I detoured past Barcelona and the Spanish island of Majjorca on my way back to Cardiff.
This time I got to experience Barcelona by night, in the middle of summer. Immigration is clearly a huge issue in Europe, and especially Spain (from what I saw) and Italy as far as I’ve heard.
Immigrants though, don’t only come across the sea from nearby North Africa – but there are a fair amount of illegal Pakistanis all over Spain it seems. I stopped in this one kebab restaurant for lunch in Barcelona, and there was a picture of the founding father of Pakistan in it.
So I tried to practice my Urdu with them ( I do the most cliche traveller things I can sometimes, like those slighlt annoying backpackers who insist on speaking Kiswahili in Kenya). The 2 restaurant guys, just like the guy who ran the Internet cafe I’d been too on were not at all impressed.
Understand this, if you’re in Pakistan and you say at least 3 words in Urdu, you’ll be praised and shown off like a clever monkey, but here I was spitting whole sentences in Spain and not even being asked how I knew Urdu. Anyway, in English the 2 restaurant guys told me they weren’t Pakistani (I asked) in the most Pakistani accent you’ve ever heard, just short of bobbing their heads…lol. I made a joke later on about the bill, and one of the guys laughed and relaxed a little then he asked me if I had ‘papers’, i.e. if I was legal, clearly trying to see if we were on the same boat wading away from deportation. That’s why they didn’t want to be identified as Pakistani, probably a safety strategy. I didn’t tell them that they were a little dumb to put a huge picture of the founding father of Pakistan in their restaurant while trying to be discrete.
African immigrants seemed to be mostly from Senegal and Mali to me. Met a couple of Nigerians hustling beach party tickets on the side of the Las Ramblas, famous street in Barcelona (also met another Pakistani also hustling tickets who was suitably impressed with my Urdu and branded me his brother.) Across the road from them were African sisters, selling themselves in skimpy shorts at 11pm. I don’t understand if prostitution is legal or not in Spain, but it’s clearly an open secret.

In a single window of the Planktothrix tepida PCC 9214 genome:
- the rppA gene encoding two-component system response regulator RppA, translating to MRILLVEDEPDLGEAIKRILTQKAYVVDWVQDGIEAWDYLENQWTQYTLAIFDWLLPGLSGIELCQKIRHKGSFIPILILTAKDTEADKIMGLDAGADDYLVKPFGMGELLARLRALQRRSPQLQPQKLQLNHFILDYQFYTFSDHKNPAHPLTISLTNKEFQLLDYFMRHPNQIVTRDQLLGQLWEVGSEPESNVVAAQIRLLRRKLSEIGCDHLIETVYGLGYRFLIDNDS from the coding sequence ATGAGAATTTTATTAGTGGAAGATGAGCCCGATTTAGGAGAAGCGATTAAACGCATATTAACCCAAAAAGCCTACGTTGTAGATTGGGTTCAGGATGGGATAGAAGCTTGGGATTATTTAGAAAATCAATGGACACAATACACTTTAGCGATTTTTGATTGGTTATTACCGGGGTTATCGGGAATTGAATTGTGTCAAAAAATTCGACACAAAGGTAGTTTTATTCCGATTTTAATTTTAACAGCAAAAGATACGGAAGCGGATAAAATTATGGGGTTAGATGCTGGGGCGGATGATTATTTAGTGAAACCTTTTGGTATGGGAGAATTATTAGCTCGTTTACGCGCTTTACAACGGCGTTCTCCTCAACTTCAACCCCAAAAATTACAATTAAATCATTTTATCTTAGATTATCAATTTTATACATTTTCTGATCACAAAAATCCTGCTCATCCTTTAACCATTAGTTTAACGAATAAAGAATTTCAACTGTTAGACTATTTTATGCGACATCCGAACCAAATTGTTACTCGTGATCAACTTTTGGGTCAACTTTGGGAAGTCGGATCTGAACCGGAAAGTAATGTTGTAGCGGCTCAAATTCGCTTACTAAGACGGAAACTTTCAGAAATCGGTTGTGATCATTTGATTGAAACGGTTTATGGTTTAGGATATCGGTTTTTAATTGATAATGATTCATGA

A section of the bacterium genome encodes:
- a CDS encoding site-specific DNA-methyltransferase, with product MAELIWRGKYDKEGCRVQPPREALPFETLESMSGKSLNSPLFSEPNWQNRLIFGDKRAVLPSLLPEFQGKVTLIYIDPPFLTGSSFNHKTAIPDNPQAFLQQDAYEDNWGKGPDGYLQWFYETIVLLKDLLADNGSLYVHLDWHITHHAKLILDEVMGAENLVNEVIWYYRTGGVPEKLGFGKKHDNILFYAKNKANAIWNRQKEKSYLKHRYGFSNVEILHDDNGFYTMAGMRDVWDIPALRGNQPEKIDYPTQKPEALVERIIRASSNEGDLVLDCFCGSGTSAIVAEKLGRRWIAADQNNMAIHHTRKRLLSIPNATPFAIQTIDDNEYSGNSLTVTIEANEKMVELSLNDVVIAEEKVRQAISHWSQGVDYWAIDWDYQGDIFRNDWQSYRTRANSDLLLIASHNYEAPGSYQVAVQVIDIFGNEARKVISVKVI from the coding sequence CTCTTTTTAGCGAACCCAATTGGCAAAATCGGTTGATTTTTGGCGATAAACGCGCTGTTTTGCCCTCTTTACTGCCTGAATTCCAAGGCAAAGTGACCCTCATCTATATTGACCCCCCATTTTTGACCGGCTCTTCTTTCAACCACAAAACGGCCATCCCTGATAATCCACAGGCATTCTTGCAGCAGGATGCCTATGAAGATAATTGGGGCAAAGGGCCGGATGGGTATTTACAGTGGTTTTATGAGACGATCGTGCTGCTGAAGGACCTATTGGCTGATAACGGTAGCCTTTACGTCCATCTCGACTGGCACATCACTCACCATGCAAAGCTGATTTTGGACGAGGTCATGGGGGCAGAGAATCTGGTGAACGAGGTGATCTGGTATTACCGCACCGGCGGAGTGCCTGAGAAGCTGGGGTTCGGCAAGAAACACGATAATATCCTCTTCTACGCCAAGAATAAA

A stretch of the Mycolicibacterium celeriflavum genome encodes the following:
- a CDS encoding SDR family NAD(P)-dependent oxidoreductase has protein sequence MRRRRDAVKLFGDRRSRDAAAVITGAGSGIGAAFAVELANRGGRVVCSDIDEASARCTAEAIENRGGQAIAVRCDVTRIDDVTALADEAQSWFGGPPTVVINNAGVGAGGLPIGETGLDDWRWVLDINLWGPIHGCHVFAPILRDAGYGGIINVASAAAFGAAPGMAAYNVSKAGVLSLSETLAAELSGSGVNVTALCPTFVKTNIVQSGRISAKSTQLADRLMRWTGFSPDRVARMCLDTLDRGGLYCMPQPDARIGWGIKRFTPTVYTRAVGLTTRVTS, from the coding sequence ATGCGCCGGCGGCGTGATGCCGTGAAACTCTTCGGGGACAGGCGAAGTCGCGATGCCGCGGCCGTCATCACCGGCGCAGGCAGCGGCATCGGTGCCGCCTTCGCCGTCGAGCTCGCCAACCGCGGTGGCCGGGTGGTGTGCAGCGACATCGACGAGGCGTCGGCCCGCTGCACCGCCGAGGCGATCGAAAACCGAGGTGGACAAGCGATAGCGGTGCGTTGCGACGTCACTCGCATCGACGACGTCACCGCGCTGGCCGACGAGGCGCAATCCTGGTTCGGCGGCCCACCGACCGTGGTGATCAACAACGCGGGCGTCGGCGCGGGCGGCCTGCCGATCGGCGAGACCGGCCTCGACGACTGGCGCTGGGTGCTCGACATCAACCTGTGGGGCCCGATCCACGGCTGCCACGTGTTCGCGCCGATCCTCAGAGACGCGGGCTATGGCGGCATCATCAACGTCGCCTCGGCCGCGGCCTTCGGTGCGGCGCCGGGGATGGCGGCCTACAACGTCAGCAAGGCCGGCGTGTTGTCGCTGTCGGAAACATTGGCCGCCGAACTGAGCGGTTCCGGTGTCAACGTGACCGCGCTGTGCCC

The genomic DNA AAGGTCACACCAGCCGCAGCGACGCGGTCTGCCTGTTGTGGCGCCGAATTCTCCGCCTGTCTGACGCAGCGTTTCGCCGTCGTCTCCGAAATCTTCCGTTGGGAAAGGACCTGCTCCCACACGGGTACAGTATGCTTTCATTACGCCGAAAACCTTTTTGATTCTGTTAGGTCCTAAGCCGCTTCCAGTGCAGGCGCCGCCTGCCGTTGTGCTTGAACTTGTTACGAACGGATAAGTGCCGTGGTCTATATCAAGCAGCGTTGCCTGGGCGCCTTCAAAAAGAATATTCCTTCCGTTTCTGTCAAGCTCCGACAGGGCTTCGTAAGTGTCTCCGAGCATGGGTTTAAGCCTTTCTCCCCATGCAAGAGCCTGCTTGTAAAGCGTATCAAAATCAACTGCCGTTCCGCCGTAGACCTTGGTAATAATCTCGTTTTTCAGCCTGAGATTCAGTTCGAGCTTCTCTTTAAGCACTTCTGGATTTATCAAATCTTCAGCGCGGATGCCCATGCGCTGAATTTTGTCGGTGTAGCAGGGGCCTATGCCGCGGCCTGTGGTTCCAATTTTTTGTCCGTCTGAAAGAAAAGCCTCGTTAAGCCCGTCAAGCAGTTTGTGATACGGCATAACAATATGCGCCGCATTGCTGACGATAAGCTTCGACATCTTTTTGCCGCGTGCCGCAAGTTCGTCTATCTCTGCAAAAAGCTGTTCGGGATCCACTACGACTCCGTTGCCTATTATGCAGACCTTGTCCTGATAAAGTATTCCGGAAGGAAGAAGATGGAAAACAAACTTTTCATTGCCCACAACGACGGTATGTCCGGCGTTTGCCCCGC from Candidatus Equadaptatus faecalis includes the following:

I found myself in Majjorca at midnight.The last bus to my couchsurfing host’s house was at 11pm, so I had to entertain myself until the first bus at 6am ’cause taking a cab was literally more expensive than my flight back to Cardiff. I decided to aimlessly wander around taking pictures, when this 30-something, regular, chubbyish woman approached me and tried to exchange a few words in Spanish…then finally asked:
‘Moos moos?’ I echoed
‘Moos moos’…she repeated, ‘Moos moos!’ she said thrusting her pelvis back and forth and reaching for my face.
I think it’s safe to say if you are approached by someone saying ‘moos moos’ in the middle of a Spanish night, you might want to chose your next move carefully. I scampered away, camera in hand, and ended up on a street full of moos-moos ers. I don’t think it’s ideal to be on a street full of moos moos at 3am with a camera that’s impossible to hide…I made it out unscathed though, and turned onto another backstreet, where I eventually ran into the original moos-moss-er. This time I was sufficiently calm and amused enough to say ‘No moos moos…’ as I walked away from her and her glazed eyes.
15 pictures of the Euro-tip here